Barry Millington reports on a new ‘Parsifal’ and a revived ‘Tristan’ at Bayreuth
Parsifal. Klaus Florian Vogt (Parsifal), Elena Pankratova (Kundry), Ryan McKinny (Amfortas), Gerd Grochowski (Klingsor), Georg Zeppenfeld (Gurnemanz), Karl-Heinz Lehner (Titurel), Tansel Akzeybek (First Grail Knight), Timo Riihonen (Second Grail Knight), Alexandra Steiner (First Squire), Mareike Morr (Second Squire), Charles Kim (Third Squire), Stefan Heibach (Fourth Squire), Anna Siminska, Katharina Persicke, Mareike Morr, Alexandra Steiner, Bele Kumberger, Ingeborg Gillebo (Flowermaidens), Wiebke Lehmkuhl (A Voice from Above); Bayreuth Festival Chorus and Orchestra/Hartmut Haenchen; Uwe Eric Laufenberg (director), Gisbert Jäkel (designer), Jessica Karge (costumes), Reinhard Traub (lighting), Gérard Naziri (video designer). Bayreuth Festspielhaus, 2 August 2016
Tristan und Isolde. Stephen Gould (Tristan), Petra Lang (Isolde), Iain Paterson (Kurwenal), Claudia Mahnke (Brangäne), Georg Zeppenfeld (King Mark), Raimund Nolte (Melot), Tansel Akzeybek (Young Sailor/Shepherd), Kay Stiefermann (Steersman); Bayreuth Festival Chorus and Orchestra/Christian Thielemann; Katharina Wagner (director), Frank Philipp Schlößmann and Matthias Lippert (designers), Thomas Kaiser (costumes), Reinhard Traub (lighting). Bayreuth Festspielhaus, 1 August 2016
With the Siegfried-Wagner-Allee (the grand avenue leading up to the Festspielhaus) closed to all traffic, multiple bag searches and police security at all entrances, this was a Bayreuth experience like no other. Ill-informed advance reports had suggested that the new production of Parsifal by Uwe Eric Laufenberg was anti-Islam in conception. But with the Munich shooting incident just a few days earlier and terrorist atrocities an ever-present danger, not to mention the presence in the audience of the German Chancellor, the Bayreuth management and police authorities were taking no chances.
Revisiting Katharina Wagner’s production of Tristan und Isolde, now in its second year, I was intrigued to find that while many of my initial impressions – of imaginative and often moving dramaturgy – were reinforced, my reservations about the characterisation of King Mark underwent some modification. In Act II Tristan and Isolde are bundled into a prison or secure institution of some kind where they are under the surveillance of Mark, Melot and followers. The searchlights trained on them do not always correspond to the Day/Night dichotomy of the text and music. Isolde of course cannot put out the light, and although she later tries to, she has to resort to covering herself to escape it. The ‘So starben wir’ section of the love duet is also brightly illuminated, even though Mark and Melot themselves have left by this time. One could argue that the lovers are striking a note of defiance by conducting their liaison in the full glare of searchlights (if not actually daylight), and in the knowledge that they are being watched (as we must assume). But what are we to make of the brutal characterisation of Mark? For much of the Monologue, Georg Zeppenfeld, with a keen edge to his tone as lethal as the knife he wields, is able to convince us that there may be another side to the king that we are not usually aware of. If at the climax of the D major section – ‘die so herrlich hold erhaben’ – what we usually hear as the humanity of the betrayed monarch appears to conflict with the eruption of angry violence shown here, then perhaps an important point is being made. Perhaps Mark is all too capable of the murderous, vengeful instincts that normally accompany sexual betrayal. Brooding on this possibility after the performance, I began to wonder whether perhaps Mark’s more sadistic aspect had actually been played down this time in favour of a more understandable potential for violence.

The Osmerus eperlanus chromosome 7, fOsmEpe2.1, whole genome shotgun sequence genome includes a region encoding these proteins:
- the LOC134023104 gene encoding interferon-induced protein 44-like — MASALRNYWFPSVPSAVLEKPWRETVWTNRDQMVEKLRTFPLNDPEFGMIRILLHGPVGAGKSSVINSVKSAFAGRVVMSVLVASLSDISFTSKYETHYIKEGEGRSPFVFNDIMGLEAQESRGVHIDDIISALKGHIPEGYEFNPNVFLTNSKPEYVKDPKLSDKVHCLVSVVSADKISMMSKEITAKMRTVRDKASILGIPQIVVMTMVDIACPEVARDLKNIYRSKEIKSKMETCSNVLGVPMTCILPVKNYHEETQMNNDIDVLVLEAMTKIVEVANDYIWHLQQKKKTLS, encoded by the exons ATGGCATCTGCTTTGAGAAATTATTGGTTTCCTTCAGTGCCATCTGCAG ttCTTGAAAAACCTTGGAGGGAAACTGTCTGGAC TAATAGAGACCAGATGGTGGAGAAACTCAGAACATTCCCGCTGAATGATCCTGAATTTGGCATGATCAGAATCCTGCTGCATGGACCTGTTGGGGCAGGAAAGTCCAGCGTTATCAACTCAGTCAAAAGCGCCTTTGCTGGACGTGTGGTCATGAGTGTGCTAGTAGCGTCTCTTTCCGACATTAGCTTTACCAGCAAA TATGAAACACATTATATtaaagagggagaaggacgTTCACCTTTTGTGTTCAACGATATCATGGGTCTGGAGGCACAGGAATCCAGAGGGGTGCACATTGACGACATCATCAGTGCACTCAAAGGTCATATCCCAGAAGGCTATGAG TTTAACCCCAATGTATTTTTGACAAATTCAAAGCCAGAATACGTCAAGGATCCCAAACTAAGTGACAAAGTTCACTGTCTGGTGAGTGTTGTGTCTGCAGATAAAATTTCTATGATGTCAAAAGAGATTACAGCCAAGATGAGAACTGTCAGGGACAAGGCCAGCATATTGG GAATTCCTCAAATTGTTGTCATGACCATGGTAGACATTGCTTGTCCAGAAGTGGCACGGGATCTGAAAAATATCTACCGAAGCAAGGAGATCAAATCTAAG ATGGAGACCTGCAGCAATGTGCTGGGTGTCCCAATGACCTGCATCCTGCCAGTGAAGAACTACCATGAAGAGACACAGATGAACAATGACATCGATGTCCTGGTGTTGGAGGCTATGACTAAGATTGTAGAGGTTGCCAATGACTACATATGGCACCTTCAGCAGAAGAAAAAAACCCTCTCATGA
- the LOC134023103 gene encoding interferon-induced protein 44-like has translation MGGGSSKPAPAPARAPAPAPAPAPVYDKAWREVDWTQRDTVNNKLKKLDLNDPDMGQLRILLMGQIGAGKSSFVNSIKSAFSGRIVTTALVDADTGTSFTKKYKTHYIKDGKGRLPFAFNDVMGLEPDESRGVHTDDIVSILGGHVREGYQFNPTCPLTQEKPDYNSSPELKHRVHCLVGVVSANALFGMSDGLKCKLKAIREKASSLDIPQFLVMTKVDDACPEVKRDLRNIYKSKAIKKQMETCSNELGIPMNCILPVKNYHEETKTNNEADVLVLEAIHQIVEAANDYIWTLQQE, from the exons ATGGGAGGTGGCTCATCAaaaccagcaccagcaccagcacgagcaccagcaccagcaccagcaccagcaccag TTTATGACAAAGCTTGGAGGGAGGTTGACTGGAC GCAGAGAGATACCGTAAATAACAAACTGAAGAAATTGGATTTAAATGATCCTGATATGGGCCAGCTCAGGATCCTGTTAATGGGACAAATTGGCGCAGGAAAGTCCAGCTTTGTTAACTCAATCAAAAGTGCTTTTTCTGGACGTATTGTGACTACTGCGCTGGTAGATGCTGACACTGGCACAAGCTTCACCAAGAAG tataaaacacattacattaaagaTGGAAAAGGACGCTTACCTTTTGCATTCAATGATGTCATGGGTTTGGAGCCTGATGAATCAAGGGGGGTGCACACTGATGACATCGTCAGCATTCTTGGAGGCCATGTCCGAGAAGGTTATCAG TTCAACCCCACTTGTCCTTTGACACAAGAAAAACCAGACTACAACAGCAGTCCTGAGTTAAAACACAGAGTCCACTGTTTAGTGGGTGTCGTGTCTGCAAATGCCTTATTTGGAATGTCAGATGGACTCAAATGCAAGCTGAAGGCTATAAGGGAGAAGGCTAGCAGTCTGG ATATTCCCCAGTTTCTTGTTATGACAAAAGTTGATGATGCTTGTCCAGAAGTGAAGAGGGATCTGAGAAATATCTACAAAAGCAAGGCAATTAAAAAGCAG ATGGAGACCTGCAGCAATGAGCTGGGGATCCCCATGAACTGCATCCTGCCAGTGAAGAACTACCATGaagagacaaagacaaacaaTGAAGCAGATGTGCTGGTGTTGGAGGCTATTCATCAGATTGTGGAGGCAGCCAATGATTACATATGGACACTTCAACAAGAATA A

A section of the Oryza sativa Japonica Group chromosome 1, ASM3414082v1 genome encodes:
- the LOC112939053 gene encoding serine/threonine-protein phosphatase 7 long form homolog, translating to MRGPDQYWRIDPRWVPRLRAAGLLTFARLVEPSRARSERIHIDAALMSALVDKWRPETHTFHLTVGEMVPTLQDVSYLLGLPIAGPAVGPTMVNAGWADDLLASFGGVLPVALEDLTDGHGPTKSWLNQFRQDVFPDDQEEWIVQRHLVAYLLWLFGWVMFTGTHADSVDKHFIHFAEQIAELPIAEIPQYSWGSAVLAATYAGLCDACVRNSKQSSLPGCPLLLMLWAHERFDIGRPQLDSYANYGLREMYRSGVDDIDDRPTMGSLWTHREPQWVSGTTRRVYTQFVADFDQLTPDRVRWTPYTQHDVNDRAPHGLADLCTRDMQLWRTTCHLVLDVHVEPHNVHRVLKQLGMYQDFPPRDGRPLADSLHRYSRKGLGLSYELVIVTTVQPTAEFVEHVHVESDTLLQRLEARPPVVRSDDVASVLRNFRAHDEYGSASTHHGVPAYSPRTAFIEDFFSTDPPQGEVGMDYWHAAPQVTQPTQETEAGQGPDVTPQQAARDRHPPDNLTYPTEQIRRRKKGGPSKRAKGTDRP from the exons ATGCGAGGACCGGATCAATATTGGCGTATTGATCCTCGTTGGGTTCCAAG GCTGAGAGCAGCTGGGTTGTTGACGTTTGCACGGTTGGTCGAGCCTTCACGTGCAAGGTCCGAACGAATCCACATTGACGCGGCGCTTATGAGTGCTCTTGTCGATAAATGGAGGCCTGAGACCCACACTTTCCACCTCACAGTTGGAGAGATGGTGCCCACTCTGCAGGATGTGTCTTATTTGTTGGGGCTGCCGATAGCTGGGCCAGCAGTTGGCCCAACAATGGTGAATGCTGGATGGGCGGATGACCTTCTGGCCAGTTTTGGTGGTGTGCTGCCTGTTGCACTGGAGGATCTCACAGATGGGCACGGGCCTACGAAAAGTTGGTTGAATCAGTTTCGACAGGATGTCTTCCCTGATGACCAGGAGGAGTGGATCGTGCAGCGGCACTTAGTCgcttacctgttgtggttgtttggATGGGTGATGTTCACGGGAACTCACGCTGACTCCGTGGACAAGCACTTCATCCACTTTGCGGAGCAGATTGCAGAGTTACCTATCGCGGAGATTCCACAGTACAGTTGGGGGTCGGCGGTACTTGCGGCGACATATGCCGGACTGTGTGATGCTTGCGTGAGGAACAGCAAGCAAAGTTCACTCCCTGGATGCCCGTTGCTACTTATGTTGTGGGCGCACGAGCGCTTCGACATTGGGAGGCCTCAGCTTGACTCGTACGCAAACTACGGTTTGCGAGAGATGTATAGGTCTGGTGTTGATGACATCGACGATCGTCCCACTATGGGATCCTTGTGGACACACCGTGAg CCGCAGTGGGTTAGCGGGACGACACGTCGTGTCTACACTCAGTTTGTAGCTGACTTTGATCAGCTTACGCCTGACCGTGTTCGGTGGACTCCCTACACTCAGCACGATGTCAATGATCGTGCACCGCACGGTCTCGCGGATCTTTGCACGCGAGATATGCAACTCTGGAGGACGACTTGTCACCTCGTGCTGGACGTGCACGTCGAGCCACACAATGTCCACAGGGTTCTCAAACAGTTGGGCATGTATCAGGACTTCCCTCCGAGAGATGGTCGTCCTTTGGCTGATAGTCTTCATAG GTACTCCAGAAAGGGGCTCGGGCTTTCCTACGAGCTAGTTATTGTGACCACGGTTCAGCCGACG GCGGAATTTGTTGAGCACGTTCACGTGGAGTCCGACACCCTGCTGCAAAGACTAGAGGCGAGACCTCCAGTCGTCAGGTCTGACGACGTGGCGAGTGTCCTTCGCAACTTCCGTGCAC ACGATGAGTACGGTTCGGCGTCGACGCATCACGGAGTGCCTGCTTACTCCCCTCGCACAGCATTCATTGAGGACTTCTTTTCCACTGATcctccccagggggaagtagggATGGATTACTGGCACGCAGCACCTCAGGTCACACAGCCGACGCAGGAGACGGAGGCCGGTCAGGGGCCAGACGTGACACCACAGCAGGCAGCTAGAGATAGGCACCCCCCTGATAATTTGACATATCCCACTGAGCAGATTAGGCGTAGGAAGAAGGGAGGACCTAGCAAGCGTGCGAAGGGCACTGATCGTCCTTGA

‘ “Here time becomes space” ’, TWJ, vi/2 (2012), 51–7.